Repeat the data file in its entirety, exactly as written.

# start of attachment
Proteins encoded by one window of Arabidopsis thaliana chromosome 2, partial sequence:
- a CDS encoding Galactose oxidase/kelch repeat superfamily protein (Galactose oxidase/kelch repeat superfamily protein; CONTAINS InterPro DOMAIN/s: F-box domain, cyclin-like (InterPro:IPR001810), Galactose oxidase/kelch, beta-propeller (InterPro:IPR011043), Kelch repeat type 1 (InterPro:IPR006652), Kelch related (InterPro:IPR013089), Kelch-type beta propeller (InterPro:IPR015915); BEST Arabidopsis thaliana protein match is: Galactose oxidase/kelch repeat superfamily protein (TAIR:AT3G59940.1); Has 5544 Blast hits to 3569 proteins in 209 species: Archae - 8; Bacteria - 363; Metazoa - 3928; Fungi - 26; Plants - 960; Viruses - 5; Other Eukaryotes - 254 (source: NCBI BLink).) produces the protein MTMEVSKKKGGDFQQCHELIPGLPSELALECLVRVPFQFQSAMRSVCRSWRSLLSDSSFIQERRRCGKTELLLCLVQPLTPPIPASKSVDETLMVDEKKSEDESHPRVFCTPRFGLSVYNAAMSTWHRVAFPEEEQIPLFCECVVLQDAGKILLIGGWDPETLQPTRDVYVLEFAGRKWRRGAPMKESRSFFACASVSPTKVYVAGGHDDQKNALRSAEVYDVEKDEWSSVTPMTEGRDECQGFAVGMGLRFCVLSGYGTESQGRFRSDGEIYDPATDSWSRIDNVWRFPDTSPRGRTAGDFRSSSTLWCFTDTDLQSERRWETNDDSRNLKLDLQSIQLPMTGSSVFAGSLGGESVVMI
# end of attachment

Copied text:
Proteins encoded by one window of Arabidopsis thaliana chromosome 2, partial sequence:
- a CDS encoding Galactose oxidase/kelch repeat superfamily protein (Galactose oxidase/kelch repeat superfamily protein; CONTAINS InterPro DOMAIN/s: F-box domain, cyclin-like (InterPro:IPR001810), Galactose oxidase/kelch, beta-propeller (InterPro:IPR011043), Kelch repeat type 1 (InterPro:IPR006652), Kelch related (InterPro:IPR013089), Kelch-type beta propeller (InterPro:IPR015915); BEST Arabidopsis thaliana protein match is: Galactose oxidase/kelch repeat superfamily protein (TAIR:AT3G59940.1); Has 5544 Blast hits to 3569 proteins in 209 species: Archae - 8; Bacteria - 363; Metazoa - 3928; Fungi - 26; Plants - 960; Viruses - 5; Other Eukaryotes - 254 (source: NCBI BLink).) produces the protein MTMEVSKKKGGDFQQCHELIPGLPSELALECLVRVPFQFQSAMRSVCRSWRSLLSDSSFIQERRRCGKTELLLCLVQPLTPPIPASKSVDETLMVDEKKSEDESHPRVFCTPRFGLSVYNAAMSTWHRVAFPEEEQIPLFCECVVLQDAGKILLIGGWDPETLQPTRDVYVLEFAGRKWRRGAPMKESRSFFACASVSPTKVYVAGGHDDQKNALRSAEVYDVEKDEWSSVTPMTEGRDECQGFAVGMGLRFCVLSGYGTESQGRFRSDGEIYDPATDSWSRIDNVWRFPDTSPRGRTAGDFRSSSTLWCFTDTDLQSERRWETNDDSRNLKLDLQSIQLPMTGSSVFAGSLGGESVVMI